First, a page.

The Canberra Times –
It’s early on a Saturday morning and the sun is only just starting to rise when I wake in my room beside the Hua River, in the Mekong Delta.
But in this region of southwestern Vietnam, this is no time for a lazy sleep-in. I need to be on a boat to the area’s largest floating market by 7am, or risk missing the peak of trading activity and having fresh local produce for breakfast.
For the traders, who have already been there a few hours, the stakes are much higher. The fate of about 21.5 million people in this region rests largely on the vast maze of rivers, swamps and islands that form the Mekong Delta. Agriculture provides food security and a livelihood for many, with rice production and farming two dominant industries and the waterways used to transport and sell goods. Rice sediment turns the water murky brown, or as locals say, “the colour of money”.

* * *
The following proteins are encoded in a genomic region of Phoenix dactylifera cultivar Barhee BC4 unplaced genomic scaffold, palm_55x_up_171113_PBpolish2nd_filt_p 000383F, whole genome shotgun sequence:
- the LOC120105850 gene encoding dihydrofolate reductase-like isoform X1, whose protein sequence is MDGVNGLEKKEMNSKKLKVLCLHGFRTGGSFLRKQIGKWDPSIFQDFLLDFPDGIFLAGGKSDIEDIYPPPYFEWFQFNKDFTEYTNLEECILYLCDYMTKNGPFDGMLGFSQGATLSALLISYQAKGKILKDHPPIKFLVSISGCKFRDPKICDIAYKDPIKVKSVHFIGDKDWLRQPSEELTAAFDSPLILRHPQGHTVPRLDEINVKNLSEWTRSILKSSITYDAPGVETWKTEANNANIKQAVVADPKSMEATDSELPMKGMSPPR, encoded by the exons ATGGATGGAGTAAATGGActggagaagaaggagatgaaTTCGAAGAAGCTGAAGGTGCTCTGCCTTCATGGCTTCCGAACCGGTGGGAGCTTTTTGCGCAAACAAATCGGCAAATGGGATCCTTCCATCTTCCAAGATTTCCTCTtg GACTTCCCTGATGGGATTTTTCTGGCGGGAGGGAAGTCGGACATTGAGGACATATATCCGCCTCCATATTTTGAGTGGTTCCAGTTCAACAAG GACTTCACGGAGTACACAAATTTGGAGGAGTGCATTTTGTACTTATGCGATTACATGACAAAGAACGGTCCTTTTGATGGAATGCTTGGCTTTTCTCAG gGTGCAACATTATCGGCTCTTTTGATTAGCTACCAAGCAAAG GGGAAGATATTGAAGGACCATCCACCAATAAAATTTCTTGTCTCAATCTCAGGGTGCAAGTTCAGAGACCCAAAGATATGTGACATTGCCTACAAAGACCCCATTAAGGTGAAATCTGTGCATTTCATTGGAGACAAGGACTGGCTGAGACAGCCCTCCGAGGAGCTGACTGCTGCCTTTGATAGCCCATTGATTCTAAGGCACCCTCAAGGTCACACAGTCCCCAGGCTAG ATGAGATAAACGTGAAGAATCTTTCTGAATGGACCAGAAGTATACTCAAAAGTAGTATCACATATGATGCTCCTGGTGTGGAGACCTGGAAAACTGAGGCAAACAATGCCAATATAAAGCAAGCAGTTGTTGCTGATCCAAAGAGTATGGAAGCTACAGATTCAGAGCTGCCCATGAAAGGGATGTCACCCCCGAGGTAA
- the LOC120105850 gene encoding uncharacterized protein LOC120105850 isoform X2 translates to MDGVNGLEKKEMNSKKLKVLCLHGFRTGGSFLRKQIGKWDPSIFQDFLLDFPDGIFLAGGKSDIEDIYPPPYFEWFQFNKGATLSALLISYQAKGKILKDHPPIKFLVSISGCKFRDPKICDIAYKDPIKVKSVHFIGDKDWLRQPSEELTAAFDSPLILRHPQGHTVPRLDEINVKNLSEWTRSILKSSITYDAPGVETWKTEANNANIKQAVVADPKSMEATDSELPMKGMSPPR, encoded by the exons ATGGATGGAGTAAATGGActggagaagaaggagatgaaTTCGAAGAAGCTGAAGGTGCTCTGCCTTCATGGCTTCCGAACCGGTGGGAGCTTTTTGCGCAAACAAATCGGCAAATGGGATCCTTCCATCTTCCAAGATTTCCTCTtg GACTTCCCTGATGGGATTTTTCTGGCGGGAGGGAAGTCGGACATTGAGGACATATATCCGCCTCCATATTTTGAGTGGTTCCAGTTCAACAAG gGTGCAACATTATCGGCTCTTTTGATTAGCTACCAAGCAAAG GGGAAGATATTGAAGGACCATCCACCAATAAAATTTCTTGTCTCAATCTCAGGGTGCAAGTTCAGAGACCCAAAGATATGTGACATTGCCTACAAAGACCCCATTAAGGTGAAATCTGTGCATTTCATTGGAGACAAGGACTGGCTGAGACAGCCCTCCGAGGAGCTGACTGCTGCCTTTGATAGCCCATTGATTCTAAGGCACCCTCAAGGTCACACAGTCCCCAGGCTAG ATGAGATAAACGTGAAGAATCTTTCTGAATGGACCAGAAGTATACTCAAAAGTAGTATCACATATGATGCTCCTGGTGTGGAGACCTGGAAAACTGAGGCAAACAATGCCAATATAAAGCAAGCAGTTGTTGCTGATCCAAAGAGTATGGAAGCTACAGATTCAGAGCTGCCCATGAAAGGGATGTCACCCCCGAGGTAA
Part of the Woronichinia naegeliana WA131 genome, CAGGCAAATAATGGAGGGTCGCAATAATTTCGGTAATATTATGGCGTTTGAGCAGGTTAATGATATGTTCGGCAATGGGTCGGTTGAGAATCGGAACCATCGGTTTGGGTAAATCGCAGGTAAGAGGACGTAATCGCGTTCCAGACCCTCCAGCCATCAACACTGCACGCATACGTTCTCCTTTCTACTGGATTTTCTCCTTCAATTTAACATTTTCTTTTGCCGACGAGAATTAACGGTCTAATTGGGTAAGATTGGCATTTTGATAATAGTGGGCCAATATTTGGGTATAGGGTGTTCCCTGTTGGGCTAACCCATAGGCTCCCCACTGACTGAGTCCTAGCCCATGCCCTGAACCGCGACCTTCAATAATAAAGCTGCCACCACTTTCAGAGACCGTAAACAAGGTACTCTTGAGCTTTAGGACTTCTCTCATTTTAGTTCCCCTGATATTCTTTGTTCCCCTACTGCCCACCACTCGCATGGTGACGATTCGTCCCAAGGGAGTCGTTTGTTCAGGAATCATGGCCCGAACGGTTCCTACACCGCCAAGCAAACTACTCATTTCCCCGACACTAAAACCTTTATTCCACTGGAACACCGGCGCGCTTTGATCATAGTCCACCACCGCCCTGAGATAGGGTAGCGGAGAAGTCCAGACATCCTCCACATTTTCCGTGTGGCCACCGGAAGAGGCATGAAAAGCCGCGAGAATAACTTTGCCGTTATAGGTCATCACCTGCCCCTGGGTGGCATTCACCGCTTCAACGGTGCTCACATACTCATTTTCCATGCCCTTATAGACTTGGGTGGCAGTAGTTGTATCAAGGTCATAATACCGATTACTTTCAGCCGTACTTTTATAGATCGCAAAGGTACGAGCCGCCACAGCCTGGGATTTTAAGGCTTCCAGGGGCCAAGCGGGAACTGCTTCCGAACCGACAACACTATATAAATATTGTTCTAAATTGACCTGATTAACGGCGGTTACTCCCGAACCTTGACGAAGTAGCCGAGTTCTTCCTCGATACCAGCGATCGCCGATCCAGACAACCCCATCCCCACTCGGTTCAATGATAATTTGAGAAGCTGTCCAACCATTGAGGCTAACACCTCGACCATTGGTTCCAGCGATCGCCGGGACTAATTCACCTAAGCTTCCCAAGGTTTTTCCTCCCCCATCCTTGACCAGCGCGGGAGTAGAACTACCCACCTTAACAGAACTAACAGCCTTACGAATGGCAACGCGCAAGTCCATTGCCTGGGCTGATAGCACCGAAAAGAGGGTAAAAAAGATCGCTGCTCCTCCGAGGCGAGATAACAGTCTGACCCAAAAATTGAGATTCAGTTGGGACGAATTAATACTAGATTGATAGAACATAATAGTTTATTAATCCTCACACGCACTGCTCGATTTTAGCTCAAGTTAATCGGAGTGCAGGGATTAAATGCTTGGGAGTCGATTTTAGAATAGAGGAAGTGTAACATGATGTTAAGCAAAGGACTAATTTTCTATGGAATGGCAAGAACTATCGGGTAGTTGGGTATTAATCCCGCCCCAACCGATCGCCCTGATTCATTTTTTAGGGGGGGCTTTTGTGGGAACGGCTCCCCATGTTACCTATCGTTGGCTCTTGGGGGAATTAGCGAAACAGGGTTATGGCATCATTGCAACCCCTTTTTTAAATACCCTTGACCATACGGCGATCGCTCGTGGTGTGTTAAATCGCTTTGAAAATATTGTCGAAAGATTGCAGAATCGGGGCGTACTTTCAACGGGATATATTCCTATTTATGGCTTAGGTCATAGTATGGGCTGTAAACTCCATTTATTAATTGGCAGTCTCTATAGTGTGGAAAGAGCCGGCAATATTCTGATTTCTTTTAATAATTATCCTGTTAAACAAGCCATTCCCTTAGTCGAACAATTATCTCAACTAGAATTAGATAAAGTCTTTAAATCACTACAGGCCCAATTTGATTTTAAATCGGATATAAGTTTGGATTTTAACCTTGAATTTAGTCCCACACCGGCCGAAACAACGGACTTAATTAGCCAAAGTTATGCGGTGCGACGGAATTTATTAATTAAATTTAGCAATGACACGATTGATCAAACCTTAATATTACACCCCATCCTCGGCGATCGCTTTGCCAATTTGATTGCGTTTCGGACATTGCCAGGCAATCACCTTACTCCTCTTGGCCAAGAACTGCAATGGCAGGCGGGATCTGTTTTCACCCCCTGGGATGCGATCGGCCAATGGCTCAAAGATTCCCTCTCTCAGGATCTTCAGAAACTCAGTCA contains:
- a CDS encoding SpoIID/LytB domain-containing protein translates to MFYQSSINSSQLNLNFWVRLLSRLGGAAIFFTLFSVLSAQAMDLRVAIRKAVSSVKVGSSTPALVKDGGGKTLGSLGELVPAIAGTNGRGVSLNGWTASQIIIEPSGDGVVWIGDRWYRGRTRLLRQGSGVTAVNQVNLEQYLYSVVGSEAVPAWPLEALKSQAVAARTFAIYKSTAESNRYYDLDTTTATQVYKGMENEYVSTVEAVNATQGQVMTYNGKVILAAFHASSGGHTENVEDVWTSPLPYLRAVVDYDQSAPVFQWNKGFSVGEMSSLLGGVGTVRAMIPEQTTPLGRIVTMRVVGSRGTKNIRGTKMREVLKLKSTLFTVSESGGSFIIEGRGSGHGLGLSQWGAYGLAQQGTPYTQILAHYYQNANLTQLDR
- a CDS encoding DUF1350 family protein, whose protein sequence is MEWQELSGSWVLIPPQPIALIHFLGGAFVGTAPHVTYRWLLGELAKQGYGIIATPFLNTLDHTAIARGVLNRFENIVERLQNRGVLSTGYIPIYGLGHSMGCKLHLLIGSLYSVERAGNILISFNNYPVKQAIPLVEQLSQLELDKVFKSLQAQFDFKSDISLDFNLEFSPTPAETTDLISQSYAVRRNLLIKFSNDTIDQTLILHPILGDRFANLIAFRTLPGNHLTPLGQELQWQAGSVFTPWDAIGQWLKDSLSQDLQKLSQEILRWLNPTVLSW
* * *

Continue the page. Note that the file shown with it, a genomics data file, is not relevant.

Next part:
Others rely on the water to make a different sort of living, and one of those – Can Tho River Tour guide Johnny – is waiting for me on a boat outside Azerai Can Tho, a luxury five-star resort on a private island in the delta.